Summit County Attorney David Brickey estimates that if all seven of the current drug court participants succeed in graduating, the county will save $70,000 a year.
"That's the cost of a full-time prosecutor," Brickey said. "If they complete the program successfully, they are not a drain on the system. We are not having to rebook them and house them if someone stays out of our jail system."
Utah calls these experimental programs "Problem-Solving Courts," and gives counties one to two years to "prove themselves," he said.
"You have to be certified by the state, and they give you a time period you can perform as a Problem-Solving Court," he said. "At the end of that problem solving period, if you don't have funding in place, mechanisms to show it will be self-sufficient, they won't certify you."
Everyone involved during the 11 months Summit County's drug court program has been in place has been serving pro bono, including the attorneys, judge and Valley Mental Health.
The Summit County Attorney's Office is looking for ways the drug court can be more self-sufficient, such as applying for a 501c3 tax exemption status so people can donate money.
"It's a way to partner with the community in a way that shows immediate returns for investing in this," Brickey said. "Urinalyses alone are about $15 each. I would have a hard time coming up with $45 a week myself, so it can be challenging. But every person who is in the program saves between $3,500 to $10,000 if they complete it successfully and are not a drain on the system."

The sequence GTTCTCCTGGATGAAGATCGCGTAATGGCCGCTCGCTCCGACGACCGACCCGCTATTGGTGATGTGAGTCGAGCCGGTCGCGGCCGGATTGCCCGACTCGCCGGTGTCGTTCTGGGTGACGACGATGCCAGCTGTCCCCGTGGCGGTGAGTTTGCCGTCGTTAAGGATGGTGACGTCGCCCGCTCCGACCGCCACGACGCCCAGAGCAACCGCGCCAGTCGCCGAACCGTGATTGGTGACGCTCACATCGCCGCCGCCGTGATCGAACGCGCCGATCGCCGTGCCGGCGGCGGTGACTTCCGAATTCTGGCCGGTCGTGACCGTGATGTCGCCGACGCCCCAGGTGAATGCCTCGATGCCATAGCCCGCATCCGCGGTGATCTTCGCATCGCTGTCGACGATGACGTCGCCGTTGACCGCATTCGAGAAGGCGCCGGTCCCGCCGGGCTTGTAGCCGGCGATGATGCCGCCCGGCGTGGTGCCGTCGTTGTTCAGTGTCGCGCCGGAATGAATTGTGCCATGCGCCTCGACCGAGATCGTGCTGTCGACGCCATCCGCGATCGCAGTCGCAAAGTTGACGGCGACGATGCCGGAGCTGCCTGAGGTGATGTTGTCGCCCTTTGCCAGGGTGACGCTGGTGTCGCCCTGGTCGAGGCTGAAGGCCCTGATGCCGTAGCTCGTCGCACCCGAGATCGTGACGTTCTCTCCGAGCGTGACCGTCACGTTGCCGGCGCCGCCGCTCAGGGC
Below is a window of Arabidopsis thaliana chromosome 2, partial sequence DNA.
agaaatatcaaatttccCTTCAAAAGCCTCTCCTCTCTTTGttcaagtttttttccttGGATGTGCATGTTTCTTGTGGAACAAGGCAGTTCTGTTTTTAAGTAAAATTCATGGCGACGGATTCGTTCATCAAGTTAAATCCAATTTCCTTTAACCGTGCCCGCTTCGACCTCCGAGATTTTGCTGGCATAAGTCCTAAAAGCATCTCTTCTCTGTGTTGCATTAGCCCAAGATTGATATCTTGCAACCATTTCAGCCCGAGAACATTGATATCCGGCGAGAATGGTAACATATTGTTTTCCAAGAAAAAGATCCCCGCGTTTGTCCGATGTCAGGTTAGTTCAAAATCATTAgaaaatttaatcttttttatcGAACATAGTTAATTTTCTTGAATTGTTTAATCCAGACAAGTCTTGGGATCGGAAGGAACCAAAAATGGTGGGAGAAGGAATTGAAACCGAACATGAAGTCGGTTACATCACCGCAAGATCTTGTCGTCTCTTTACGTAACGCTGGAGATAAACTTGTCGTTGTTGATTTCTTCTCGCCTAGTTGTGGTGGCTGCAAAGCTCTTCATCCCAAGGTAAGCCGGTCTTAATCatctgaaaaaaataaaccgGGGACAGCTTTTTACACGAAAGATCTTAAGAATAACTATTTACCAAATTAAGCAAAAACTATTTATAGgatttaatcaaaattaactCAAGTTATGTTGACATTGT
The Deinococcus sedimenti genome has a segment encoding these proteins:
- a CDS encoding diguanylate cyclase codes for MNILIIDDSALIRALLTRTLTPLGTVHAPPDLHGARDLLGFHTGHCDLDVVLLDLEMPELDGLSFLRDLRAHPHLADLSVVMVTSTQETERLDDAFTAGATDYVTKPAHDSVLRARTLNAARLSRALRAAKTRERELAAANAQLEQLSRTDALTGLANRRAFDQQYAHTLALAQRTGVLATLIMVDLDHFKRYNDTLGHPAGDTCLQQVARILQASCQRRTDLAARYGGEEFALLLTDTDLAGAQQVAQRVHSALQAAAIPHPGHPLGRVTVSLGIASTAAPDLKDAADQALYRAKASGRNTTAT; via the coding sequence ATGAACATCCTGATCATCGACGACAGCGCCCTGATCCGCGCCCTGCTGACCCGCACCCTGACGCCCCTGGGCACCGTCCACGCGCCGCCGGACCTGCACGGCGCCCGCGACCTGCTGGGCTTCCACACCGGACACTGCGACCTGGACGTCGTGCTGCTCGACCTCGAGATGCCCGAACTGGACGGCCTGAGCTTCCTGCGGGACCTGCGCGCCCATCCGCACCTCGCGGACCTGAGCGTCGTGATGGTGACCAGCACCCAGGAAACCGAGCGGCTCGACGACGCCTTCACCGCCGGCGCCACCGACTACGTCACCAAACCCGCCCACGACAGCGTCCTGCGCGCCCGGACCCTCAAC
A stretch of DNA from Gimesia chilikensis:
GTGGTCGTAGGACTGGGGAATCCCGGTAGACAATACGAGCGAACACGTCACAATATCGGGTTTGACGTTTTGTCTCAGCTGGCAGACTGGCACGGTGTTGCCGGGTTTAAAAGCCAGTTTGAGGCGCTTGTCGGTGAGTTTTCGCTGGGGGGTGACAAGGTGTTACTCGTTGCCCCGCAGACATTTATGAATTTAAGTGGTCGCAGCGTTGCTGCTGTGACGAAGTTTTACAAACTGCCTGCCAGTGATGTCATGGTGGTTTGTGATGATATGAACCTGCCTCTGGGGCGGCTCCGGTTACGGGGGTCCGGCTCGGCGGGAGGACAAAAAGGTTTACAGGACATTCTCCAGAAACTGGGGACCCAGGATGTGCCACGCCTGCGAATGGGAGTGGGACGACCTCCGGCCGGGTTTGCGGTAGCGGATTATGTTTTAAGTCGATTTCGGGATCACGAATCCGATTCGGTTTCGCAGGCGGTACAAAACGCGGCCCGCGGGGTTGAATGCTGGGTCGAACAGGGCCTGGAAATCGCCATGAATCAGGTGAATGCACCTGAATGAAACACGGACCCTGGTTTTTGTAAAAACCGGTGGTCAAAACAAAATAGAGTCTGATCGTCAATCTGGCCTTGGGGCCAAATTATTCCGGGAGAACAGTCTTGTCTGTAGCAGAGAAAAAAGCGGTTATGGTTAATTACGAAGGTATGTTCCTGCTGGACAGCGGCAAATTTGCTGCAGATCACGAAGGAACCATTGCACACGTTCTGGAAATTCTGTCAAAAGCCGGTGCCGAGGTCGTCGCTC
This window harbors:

Brickey said all the Wasatch Front counties have drug courts, including Wasatch County. But Summit County does not.
"And we need to fix that," he said.
Brickey said the program has been working. Since it has been in operation, two of the participants have graduated to a higher level within the program.
"We're curtailing their daily appearance in court because they have been doing well," Brickey said. "If you told me a year ago this is where these two individuals would be, I would not have thought it possible."
Both individuals were drug users, and one had a severe alcohol addiction as well.
In October 2010, Cassie White, 24, Park City, launched her car off the corner of Highland Drive and landed in a house.
She was charged with third-degree felony jail damage, two counts of class A misdemeanor assault on a health care provider, class A misdemeanor reckless endangerment, class B misdemeanor driving under the influence of alcohol or drugs, class B misdemeanor interference with arresting officers and class C misdemeanor speeding.
"Today, Cassie's got a job," Brickey said. "She's been sober for several months, and she's actually very pleasant when she comes to court. Previously she was very dour, frustrated and angry when she'd come to court. Today, she looks wonderful."
Brent Ryberg, 23, Park City, was charged last November with second-degree felony burglary, second-degree felony possession of a controlled substance within a correctional facility and class B misdemeanor theft.
"He was fighting with his family and was told not to come around his parent's home, and he had a twin bother that wouldn't speak to him," Brickey said. "Now, he has a job and is trying to figure out how to get back in school. On Monday, he was in court telling everyone he was looking forward to having Thanksgiving with his family."